No, wolves will never be as abundant as they once were across North America, and nobody expects that. But restoring them to just 5 percent of where they once lived, then calling it quits and hunting them down again by the thousands? That's just wrong.
Some people find holes -- and images of holes -- deeply upsetting, even terrifying. These people suffer from a common but little-known phobia known as trypophobia. As with most irrational fears, the origins of trypophobia are unknown.
We have two indoor cats, Shekie and Portia, whom we adore. We believe they are safer enjoying the view of nature from our large, arched windows, as are the birds, squirrels and other wildlife that frequent our backyard.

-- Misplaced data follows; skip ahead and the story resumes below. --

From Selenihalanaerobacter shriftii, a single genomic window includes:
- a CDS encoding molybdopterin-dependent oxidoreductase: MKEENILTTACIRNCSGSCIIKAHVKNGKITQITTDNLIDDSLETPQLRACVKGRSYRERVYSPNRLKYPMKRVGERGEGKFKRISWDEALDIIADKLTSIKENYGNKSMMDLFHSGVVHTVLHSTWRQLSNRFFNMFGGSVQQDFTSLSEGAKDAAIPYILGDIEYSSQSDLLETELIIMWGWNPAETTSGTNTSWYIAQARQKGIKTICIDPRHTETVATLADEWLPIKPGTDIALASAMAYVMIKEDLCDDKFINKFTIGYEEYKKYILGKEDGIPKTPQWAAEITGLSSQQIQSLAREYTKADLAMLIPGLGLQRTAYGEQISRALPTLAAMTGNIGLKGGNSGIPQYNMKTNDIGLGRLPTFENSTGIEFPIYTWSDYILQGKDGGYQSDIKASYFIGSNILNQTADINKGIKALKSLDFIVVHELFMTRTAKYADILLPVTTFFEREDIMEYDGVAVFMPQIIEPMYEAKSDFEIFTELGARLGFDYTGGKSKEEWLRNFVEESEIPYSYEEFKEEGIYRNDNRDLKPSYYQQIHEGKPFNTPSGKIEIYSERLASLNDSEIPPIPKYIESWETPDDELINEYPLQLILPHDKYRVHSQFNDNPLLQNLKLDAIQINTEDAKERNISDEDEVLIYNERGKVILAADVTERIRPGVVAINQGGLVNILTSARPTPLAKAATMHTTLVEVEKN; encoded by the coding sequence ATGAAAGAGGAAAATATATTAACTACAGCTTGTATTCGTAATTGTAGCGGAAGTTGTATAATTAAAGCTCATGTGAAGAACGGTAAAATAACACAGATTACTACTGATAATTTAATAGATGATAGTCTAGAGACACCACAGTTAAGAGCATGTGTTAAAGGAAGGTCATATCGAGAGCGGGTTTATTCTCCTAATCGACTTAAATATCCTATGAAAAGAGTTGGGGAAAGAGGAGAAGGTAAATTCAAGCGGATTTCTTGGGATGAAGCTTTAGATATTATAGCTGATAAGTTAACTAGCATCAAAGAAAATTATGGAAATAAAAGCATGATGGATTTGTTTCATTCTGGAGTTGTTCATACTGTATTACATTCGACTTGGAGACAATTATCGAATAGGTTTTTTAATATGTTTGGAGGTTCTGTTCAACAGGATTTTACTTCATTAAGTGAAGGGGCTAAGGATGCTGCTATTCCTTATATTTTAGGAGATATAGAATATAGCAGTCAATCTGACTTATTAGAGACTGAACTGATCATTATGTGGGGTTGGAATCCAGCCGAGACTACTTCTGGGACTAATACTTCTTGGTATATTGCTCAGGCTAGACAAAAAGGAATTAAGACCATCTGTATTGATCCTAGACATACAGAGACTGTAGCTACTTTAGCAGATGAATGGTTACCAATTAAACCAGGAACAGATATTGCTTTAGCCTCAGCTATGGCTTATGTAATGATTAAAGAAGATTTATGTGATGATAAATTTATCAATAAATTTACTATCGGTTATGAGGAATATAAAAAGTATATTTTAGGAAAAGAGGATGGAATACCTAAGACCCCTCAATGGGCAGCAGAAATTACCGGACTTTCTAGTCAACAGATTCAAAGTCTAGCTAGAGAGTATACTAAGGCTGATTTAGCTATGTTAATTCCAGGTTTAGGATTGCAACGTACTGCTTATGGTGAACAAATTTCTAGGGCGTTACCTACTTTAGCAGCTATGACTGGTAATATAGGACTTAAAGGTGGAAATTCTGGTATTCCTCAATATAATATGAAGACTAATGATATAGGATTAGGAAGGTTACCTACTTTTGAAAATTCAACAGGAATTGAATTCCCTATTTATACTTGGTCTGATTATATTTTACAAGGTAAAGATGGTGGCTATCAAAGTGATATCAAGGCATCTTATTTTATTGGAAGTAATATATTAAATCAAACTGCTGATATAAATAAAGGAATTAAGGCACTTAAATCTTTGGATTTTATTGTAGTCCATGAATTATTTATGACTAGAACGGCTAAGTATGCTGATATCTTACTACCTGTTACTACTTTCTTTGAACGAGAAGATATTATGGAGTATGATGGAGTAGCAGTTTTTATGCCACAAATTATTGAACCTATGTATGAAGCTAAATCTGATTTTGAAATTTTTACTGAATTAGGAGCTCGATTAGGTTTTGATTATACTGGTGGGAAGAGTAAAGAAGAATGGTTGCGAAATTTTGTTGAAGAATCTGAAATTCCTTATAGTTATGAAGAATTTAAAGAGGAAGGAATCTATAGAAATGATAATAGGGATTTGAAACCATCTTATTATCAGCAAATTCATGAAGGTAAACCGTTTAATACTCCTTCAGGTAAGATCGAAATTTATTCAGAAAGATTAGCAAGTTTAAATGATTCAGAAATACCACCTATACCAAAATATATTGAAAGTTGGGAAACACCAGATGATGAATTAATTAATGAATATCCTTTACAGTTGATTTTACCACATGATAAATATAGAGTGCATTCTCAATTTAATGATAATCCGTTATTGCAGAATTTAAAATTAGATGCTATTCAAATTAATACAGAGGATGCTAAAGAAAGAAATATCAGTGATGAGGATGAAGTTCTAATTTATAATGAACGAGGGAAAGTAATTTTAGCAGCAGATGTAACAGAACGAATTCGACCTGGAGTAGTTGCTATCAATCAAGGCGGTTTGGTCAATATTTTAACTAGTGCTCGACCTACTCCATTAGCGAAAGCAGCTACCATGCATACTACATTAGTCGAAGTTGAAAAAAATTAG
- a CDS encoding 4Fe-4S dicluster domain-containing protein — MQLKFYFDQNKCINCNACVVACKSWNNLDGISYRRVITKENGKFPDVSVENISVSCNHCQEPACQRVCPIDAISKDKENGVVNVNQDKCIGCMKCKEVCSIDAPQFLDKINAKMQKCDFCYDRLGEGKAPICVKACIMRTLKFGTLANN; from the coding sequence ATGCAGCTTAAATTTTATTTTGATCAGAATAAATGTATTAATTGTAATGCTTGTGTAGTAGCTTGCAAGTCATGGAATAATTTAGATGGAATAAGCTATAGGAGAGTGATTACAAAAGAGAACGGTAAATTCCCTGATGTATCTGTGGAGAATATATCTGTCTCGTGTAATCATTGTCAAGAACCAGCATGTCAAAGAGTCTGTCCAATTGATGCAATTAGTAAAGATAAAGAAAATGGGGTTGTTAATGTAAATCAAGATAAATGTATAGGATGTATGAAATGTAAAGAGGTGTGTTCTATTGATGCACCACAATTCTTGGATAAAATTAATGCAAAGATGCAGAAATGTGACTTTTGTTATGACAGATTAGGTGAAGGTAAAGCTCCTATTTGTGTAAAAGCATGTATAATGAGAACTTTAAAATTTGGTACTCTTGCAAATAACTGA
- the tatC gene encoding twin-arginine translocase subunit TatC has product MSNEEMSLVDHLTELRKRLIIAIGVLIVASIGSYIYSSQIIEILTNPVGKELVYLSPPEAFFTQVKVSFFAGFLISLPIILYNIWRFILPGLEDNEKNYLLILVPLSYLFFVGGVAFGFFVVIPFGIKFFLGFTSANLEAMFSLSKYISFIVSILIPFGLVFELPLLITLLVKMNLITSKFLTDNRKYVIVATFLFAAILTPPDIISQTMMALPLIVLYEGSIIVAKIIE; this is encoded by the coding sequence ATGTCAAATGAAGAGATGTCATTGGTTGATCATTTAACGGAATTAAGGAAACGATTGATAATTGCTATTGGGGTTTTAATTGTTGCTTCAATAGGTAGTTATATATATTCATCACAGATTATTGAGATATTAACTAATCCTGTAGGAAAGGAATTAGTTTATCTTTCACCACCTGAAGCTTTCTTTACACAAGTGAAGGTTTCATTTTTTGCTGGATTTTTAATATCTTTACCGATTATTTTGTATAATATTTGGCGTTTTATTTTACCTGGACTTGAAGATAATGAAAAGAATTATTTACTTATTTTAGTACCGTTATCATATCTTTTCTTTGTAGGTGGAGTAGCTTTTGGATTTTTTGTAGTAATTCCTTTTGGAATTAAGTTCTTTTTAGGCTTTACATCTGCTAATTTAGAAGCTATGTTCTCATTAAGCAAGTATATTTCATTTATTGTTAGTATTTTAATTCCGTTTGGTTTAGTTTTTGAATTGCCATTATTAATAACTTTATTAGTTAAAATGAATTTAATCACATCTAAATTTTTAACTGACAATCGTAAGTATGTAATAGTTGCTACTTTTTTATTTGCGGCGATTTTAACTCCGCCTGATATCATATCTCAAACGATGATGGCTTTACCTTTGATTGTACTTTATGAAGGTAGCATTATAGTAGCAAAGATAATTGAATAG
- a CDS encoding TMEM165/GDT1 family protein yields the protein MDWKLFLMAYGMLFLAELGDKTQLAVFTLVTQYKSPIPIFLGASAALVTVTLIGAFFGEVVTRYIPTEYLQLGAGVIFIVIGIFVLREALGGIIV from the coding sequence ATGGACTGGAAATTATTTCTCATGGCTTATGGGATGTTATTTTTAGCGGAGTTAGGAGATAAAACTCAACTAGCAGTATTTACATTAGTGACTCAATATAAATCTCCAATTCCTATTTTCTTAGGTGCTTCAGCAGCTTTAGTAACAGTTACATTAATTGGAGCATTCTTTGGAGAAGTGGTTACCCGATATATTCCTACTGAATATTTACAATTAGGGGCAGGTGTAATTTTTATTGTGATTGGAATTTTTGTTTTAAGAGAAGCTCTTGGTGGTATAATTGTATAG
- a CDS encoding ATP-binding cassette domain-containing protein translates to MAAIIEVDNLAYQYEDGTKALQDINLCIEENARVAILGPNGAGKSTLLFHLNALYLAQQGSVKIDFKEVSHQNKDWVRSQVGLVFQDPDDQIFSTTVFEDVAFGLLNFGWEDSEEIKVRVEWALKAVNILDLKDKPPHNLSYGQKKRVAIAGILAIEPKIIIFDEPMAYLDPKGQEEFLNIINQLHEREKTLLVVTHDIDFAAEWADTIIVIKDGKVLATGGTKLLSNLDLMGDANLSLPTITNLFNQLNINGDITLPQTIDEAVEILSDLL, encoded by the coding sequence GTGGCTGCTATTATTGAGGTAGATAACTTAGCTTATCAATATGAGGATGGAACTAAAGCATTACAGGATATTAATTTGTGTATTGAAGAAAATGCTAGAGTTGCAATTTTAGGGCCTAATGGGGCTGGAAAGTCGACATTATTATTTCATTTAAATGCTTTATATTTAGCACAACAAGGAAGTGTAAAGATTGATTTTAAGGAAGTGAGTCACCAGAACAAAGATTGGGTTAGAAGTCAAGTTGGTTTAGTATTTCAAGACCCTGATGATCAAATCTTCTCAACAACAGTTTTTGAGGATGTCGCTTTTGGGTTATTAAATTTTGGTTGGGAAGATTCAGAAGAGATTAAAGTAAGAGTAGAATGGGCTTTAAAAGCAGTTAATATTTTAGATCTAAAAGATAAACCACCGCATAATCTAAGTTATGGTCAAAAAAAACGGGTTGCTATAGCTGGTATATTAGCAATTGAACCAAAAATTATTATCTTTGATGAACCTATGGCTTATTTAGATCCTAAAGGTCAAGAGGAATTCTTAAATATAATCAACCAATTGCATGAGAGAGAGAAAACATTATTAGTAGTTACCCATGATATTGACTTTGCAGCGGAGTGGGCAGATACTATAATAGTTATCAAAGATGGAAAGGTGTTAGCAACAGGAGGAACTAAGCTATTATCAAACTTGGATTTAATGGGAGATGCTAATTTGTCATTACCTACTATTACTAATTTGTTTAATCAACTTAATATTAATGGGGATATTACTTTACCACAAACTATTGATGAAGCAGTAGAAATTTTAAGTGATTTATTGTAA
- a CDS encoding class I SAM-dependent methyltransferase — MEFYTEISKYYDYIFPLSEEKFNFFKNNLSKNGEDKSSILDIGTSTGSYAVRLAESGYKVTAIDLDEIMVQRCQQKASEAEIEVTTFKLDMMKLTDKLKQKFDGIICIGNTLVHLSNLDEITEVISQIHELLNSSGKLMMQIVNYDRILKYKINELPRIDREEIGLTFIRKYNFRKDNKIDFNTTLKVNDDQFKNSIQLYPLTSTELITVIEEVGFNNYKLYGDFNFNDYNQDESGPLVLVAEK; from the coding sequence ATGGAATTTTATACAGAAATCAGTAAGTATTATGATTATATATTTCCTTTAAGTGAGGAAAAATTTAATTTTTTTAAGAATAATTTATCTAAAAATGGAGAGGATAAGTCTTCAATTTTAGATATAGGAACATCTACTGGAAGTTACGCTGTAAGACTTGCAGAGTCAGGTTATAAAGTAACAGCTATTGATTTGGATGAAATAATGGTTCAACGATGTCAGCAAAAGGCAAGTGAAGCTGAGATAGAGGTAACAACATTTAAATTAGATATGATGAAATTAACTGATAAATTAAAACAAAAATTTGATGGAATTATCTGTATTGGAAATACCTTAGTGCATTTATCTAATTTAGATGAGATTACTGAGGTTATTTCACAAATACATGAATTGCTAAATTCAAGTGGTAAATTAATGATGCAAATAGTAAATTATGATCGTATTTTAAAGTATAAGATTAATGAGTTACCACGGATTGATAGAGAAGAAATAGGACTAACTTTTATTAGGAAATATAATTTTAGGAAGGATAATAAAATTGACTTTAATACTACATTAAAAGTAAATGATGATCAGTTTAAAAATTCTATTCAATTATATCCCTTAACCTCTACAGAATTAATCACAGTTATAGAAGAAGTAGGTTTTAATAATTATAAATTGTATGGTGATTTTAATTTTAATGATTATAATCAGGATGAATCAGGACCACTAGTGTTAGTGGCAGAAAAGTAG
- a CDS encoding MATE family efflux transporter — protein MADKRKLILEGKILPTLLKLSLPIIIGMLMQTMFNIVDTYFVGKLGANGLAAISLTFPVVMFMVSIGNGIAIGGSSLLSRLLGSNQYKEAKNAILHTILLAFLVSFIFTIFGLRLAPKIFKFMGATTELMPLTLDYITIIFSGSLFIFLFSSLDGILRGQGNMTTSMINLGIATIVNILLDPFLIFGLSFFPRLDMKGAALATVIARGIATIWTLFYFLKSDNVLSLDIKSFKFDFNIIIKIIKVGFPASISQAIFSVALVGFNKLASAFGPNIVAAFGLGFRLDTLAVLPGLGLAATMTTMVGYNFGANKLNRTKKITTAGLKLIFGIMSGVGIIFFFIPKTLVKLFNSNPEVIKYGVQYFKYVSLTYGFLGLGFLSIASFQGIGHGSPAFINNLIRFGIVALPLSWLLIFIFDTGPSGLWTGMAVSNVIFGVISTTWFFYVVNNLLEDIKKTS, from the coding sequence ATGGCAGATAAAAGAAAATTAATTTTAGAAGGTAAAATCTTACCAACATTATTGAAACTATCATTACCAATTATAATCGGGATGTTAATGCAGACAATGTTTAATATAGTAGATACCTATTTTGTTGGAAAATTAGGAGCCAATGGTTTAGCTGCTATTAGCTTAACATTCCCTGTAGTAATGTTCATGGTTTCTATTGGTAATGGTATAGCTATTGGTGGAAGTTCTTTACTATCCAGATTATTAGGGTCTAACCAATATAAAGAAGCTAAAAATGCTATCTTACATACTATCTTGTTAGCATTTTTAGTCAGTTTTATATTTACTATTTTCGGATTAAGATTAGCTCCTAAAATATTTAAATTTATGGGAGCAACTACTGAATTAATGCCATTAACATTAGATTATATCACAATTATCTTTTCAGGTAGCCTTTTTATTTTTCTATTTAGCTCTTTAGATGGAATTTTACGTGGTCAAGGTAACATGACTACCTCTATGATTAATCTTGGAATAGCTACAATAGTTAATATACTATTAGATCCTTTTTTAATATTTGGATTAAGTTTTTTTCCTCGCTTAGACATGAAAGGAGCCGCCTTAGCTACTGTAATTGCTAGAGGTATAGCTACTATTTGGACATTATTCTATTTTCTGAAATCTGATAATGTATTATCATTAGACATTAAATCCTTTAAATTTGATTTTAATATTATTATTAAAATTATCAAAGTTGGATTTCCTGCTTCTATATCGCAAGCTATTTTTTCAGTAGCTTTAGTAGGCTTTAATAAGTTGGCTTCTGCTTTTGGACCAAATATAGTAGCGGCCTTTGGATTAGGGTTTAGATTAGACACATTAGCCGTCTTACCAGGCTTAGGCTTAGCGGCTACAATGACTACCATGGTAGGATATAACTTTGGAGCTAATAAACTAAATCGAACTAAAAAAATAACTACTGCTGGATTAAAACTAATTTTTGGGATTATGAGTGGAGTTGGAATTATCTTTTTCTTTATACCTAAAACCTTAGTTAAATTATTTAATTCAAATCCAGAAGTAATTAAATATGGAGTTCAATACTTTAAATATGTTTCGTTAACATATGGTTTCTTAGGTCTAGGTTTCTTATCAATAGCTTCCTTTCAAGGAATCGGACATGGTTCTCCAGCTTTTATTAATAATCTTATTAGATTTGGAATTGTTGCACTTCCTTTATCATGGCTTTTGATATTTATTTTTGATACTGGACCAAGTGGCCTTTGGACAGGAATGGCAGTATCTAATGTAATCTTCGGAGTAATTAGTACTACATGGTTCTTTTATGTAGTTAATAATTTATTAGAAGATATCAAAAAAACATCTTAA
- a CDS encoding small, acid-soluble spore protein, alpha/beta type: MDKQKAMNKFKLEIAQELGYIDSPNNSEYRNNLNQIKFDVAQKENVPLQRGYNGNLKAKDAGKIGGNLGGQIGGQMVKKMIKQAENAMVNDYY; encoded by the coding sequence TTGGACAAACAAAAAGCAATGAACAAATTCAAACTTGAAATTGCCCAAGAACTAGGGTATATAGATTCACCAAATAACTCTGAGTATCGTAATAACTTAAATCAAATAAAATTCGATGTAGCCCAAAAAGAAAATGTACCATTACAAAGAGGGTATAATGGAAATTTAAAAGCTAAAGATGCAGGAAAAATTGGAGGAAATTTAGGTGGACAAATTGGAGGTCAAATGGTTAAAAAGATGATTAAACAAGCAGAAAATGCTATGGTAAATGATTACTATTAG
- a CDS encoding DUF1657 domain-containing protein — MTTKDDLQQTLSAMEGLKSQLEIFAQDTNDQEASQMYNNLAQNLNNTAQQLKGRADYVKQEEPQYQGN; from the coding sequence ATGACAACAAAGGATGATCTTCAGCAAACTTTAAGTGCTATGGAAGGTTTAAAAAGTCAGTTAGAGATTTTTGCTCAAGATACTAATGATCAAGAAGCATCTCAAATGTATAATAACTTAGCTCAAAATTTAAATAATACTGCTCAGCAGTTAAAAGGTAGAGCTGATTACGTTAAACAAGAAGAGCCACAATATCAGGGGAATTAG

"The Mule Deer Wars." That's what I've come to call a tenacious western wildlife controversy. It began in the 1990s, when state wildlife managers started reporting lower mule deer populations. "If mule deer herds are in poor health, the land is in poor health."
Even though we do not have precise data on how many teachers and other educators abuse students, the recent Sandusky case at Penn State show that it is urgent for schools to take deliberate, comprehensive steps to safeguard students.
What will it take for wolves to thrive here? What do wolves need to prosper? How will politics, agencies, ranchers, hunters and trappers, environmental activists and urban and suburban citizens affect whether wolves will flourish here?